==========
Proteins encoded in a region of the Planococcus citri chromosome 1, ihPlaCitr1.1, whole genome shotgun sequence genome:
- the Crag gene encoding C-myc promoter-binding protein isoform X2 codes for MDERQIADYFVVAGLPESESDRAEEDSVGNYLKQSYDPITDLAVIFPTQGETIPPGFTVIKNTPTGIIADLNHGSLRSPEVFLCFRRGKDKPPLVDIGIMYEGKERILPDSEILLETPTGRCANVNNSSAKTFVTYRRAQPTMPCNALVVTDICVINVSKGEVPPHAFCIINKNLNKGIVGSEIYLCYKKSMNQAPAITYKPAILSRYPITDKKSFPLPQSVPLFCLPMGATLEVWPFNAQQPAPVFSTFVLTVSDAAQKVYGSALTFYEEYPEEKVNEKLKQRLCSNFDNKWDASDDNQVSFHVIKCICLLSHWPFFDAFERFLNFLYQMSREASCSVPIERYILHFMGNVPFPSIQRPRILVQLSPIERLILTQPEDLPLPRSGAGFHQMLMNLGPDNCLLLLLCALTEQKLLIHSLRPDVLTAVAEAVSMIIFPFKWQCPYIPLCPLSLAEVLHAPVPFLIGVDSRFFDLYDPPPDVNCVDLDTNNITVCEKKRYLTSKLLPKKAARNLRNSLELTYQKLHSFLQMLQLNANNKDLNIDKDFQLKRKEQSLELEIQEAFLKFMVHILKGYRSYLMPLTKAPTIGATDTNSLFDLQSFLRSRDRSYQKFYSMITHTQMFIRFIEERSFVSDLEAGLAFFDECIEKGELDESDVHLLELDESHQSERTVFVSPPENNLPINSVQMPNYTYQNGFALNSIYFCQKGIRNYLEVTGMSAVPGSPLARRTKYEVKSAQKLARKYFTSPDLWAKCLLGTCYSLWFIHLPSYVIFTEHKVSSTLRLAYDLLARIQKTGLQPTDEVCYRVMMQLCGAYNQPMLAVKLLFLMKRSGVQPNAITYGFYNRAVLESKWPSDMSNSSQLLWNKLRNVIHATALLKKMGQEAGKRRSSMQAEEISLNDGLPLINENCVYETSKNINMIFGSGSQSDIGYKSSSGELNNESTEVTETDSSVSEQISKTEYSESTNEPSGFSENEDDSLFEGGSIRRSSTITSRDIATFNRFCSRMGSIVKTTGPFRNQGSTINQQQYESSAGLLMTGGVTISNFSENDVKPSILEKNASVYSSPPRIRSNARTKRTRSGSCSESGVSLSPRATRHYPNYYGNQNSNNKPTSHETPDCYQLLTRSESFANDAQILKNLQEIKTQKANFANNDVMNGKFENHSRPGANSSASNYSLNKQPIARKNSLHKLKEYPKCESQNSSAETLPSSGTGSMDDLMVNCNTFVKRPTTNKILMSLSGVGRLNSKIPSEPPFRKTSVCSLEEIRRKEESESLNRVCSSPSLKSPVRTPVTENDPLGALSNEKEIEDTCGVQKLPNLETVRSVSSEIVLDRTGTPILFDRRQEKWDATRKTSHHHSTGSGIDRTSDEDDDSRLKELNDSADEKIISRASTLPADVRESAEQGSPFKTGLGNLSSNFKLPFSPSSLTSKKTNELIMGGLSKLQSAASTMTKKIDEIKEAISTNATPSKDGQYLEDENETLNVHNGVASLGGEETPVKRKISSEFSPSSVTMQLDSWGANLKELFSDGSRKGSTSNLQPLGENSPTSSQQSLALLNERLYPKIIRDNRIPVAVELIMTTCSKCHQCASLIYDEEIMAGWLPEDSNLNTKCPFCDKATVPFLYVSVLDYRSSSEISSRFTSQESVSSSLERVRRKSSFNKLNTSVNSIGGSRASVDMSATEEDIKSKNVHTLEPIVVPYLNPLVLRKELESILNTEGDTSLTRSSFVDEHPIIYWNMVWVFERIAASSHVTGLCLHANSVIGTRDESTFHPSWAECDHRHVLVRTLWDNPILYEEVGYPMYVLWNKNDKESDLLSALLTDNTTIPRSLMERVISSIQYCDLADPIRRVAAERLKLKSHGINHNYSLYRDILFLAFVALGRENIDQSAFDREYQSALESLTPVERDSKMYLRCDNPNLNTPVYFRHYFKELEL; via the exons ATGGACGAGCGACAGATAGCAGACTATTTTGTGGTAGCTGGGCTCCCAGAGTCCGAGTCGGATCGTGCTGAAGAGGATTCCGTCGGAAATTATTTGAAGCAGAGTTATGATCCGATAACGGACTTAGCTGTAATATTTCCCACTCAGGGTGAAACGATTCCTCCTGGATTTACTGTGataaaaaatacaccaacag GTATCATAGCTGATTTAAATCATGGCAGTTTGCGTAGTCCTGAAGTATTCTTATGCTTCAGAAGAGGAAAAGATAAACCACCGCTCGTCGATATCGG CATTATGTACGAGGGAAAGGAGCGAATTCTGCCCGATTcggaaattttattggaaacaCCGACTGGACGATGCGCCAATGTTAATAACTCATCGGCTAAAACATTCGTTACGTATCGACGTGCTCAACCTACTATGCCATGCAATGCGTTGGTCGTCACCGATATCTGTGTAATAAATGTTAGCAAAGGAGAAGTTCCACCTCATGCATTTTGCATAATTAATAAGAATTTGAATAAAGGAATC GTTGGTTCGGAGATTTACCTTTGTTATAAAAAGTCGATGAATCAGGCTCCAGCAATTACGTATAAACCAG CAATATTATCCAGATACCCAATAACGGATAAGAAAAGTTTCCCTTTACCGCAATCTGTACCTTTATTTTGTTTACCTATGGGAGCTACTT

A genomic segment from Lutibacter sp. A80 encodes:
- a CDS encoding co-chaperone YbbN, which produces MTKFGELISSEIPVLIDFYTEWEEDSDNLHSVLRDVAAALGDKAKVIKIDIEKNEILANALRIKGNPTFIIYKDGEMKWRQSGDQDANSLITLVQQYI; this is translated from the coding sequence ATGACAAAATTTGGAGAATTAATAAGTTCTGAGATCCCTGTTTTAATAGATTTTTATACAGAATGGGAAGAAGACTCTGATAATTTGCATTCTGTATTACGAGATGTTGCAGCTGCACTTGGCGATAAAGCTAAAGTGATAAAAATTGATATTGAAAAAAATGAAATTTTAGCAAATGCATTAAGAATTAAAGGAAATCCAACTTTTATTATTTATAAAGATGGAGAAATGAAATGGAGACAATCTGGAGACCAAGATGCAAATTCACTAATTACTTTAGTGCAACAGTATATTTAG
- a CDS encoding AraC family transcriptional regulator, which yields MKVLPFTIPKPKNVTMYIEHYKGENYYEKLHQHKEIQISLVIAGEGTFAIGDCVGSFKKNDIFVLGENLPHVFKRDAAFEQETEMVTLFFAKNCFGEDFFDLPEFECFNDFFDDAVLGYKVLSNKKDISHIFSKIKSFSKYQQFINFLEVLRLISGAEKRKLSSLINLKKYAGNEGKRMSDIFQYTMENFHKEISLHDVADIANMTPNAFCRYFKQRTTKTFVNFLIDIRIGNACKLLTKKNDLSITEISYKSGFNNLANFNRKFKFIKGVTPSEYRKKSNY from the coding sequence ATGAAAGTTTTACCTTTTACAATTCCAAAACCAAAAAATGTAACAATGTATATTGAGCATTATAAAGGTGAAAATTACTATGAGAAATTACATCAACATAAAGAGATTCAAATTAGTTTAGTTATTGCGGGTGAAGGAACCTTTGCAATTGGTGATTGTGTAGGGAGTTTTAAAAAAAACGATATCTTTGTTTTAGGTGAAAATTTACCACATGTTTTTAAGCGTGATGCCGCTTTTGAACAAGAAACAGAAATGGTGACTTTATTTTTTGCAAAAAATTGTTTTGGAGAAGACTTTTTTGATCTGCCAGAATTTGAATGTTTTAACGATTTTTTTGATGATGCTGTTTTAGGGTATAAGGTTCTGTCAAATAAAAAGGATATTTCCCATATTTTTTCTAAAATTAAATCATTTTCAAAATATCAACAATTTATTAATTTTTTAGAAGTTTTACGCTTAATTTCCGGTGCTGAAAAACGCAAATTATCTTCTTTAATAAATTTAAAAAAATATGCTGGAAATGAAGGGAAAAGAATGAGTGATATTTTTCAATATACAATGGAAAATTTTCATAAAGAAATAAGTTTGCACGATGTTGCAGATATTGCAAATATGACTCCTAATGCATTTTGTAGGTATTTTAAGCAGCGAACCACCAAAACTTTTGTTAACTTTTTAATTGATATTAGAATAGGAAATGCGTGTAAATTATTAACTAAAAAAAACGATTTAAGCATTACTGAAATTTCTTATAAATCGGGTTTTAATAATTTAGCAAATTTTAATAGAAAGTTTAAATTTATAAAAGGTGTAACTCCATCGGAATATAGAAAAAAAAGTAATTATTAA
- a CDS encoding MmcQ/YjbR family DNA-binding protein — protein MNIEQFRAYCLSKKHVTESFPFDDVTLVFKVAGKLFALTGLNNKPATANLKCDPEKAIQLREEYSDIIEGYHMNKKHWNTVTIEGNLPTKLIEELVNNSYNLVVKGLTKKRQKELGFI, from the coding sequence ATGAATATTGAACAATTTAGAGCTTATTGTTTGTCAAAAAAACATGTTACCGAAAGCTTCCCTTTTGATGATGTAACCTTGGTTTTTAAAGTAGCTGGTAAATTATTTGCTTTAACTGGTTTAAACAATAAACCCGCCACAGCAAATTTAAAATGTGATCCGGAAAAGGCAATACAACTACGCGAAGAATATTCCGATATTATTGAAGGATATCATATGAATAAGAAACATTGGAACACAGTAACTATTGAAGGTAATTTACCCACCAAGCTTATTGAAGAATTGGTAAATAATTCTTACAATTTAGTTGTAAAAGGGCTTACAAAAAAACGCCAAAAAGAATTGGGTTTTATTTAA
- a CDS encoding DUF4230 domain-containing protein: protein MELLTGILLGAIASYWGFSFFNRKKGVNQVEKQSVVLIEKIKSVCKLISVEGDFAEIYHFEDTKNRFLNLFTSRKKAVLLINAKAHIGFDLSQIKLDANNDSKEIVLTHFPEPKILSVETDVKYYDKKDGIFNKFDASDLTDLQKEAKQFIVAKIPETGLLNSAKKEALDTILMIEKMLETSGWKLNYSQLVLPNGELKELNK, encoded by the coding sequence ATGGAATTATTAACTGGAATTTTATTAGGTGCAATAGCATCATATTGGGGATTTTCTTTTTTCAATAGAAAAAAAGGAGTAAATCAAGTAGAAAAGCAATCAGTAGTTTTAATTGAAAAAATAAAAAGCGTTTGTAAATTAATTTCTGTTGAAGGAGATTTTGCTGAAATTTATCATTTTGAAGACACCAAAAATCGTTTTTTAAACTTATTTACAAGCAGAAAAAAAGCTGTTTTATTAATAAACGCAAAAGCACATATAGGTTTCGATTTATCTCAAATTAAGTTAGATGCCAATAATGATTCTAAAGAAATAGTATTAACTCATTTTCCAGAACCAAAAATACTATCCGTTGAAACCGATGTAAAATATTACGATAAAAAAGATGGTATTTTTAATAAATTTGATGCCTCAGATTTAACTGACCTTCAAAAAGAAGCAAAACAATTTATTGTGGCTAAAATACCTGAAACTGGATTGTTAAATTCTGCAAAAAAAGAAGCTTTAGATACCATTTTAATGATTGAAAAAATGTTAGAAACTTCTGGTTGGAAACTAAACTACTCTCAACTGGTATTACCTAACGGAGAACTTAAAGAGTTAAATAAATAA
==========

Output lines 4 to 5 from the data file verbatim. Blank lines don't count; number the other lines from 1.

- a CDS encoding co-chaperone YbbN, which produces MTKFGELISSEIPVLIDFYTEWEEDSDNLHSVLRDVAAALGDKAKVIKIDIEKNEILANALRIKGNPTFIIYKDGEMKWRQSGDQDANSLITLVQQYI; this is translated from the coding sequence ATGACAAAATTTGGAGAATTAATAAGTTCTGAGATCCCTGTTTTAATAGATTTTTATACAGAATGGGAAGAAGACTCTGATAATTTGCATTCTGTATTACGAGATGTTGCAGCTGCACTTGGCGATAAAGCTAAAGTGATAAAAATTGATATTGAAAAAAATGAAATTTTAGCAAATGCATTAAGAATTAAAGGAAATCCAACTTTTATTATTTATAAAGATGGAGAAATGAAATGGAGACAATCTGGAGACCAAGATGCAAATTCACTAATTACTTTAGTGCAACAGTATATTTAG
- a CDS encoding AraC family transcriptional regulator, which yields MKVLPFTIPKPKNVTMYIEHYKGENYYEKLHQHKEIQISLVIAGEGTFAIGDCVGSFKKNDIFVLGENLPHVFKRDAAFEQETEMVTLFFAKNCFGEDFFDLPEFECFNDFFDDAVLGYKVLSNKKDISHIFSKIKSFSKYQQFINFLEVLRLISGAEKRKLSSLINLKKYAGNEGKRMSDIFQYTMENFHKEISLHDVADIANMTPNAFCRYFKQRTTKTFVNFLIDIRIGNACKLLTKKNDLSITEISYKSGFNNLANFNRKFKFIKGVTPSEYRKKSNY from the coding sequence ATGAAAGTTTTACCTTTTACAATTCCAAAACCAAAAAATGTAACAATGTATATTGAGCATTATAAAGGTGAAAATTACTATGAGAAATTACATCAACATAAAGAGATTCAAATTAGTTTAGTTATTGCGGGTGAAGGAACCTTTGCAATTGGTGATTGTGTAGGGAGTTTTAAAAAAAACGATATCTTTGTTTTAGGTGAAAATTTACCACATGTTTTTAAGCGTGATGCCGCTTTTGAACAAGAAACAGAAATGGTGACTTTATTTTTTGCAAAAAATTGTTTTGGAGAAGACTTTTTTGATCTGCCAGAATTTGAATGTTTTAACGATTTTTTTGATGATGCTGTTTTAGGGTATAAGGTTCTGTCAAATAAAAAGGATATTTCCCATATTTTTTCTAAAATTAAATCATTTTCAAAATATCAACAATTTATTAATTTTTTAGAAGTTTTACGCTTAATTTCCGGTGCTGAAAAACGCAAATTATCTTCTTTAATAAATTTAAAAAAATATGCTGGAAATGAAGGGAAAAGAATGAGTGATATTTTTCAATATACAATGGAAAATTTTCATAAAGAAATAAGTTTGCACGATGTTGCAGATATTGCAAATATGACTCCTAATGCATTTTGTAGGTATTTTAAGCAGCGAACCACCAAAACTTTTGTTAACTTTTTAATTGATATTAGAATAGGAAATGCGTGTAAATTATTAACTAAAAAAAACGATTTAAGCATTACTGAAATTTCTTATAAATCGGGTTTTAATAATTTAGCAAATTTTAATAGAAAGTTTAAATTTATAAAAGGTGTAACTCCATCGGAATATAGAAAAAAAAGTAATTATTAA